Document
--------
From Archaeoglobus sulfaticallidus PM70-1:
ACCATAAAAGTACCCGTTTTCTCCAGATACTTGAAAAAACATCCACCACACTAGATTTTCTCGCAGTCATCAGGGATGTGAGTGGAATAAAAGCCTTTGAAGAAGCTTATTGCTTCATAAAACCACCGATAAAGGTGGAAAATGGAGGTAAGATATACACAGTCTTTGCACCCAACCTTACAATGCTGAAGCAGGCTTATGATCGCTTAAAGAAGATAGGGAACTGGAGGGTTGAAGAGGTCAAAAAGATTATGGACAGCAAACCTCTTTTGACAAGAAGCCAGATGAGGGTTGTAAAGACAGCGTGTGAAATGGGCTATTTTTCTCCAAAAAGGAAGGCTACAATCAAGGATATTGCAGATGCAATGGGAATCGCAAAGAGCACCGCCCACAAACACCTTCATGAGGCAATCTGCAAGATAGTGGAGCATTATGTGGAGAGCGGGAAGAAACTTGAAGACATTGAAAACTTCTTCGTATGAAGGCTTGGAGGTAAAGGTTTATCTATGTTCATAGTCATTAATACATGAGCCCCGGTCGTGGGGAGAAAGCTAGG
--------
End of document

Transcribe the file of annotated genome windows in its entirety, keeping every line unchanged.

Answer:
From Archaeoglobus sulfaticallidus PM70-1:
ACCATAAAAGTACCCGTTTTCTCCAGATACTTGAAAAAACATCCACCACACTAGATTTTCTCGCAGTCATCAGGGATGTGAGTGGAATAAAAGCCTTTGAAGAAGCTTATTGCTTCATAAAACCACCGATAAAGGTGGAAAATGGAGGTAAGATATACACAGTCTTTGCACCCAACCTTACAATGCTGAAGCAGGCTTATGATCGCTTAAAGAAGATAGGGAACTGGAGGGTTGAAGAGGTCAAAAAGATTATGGACAGCAAACCTCTTTTGACAAGAAGCCAGATGAGGGTTGTAAAGACAGCGTGTGAAATGGGCTATTTTTCTCCAAAAAGGAAGGCTACAATCAAGGATATTGCAGATGCAATGGGAATCGCAAAGAGCACCGCCCACAAACACCTTCATGAGGCAATCTGCAAGATAGTGGAGCATTATGTGGAGAGCGGGAAGAAACTTGAAGACATTGAAAACTTCTTCGTATGAAGGCTTGGAGGTAAAGGTTTATCTATGTTCATAGTCATTAATACATGAGCCCCGGTCGTGGGGAGAAAGCTAGG